Even military ones. On Thursday, April 6, the day of Trump's missiles on Syria, head of SOUTHCOM Admiral Kurt Tidd declared that: “…The growing humanitarian crisis in Venezuela could eventually compel a regional response”. This way the US attempts to force Venezuela to issue new presidential elections, of course with the intention to get the Maduro government out at a time when it stands politically and economically with its back against the wall. Or else... When it does not turn color the ¨democratic¨ way, there is always the Iron Fist of Empire.

Lamented by the pro-chavista press as an example of a “false doctrine of collective regional security” (the US always manages to mold their meddling into the language of international law), this threat to intervene must be taken seriously. In the meantime the Venezuela opposition is seizing the opportunity given to them by Trump´s latest punitive actions against Syria by claiming the government uses chemical weapons against the protesters. They know they are backed by SOUTHCOM and Trump's Tomahawks, so this attempt can only be assessed to be a direct call for military intervention. Anyway, the opposition – again - seems to be ready for it.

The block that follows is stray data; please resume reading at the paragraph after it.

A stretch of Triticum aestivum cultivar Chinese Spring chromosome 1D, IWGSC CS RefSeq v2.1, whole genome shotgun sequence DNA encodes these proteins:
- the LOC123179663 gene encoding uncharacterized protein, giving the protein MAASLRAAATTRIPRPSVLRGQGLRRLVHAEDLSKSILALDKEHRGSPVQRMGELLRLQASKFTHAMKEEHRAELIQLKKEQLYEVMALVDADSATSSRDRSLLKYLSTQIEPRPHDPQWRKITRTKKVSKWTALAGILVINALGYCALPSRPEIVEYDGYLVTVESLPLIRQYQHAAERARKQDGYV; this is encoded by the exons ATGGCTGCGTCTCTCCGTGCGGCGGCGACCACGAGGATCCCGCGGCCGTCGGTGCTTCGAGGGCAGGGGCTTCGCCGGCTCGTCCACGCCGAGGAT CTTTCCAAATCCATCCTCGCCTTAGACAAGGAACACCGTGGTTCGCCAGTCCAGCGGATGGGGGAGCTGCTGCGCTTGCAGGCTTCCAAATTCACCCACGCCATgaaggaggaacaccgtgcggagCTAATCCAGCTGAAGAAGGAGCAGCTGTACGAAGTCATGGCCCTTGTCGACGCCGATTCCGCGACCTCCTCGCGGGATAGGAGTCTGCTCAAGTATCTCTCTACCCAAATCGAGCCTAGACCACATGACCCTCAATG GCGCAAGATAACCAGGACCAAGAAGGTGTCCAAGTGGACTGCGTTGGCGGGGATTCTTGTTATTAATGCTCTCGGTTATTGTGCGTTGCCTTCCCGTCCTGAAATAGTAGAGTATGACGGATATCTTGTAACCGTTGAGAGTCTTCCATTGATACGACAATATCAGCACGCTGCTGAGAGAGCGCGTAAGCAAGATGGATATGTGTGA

The US and its helpers try to put out the threat of 21st Century Socialism for years, but now the time seems finally right to reap. When Venezuela falls, resistance to neo-liberal hegemony in Latin America will be dealt a fierce blow. After almost two decades of defiance in the American theater there is no doubt that this will be seen throughout the entire west as a great victory for “freedom and democracy”.

Hector Reban

2 opmerkingen:

  1. Russia repsonds to US threat

  2. Evo Morales (Bolivia) says the ultimate goal is "to steal Venezuelan oil", or in other words: reverse a policy of "resource nationalism" and implement neoliberal "reforms" of privatization, foremost of the state run oil company.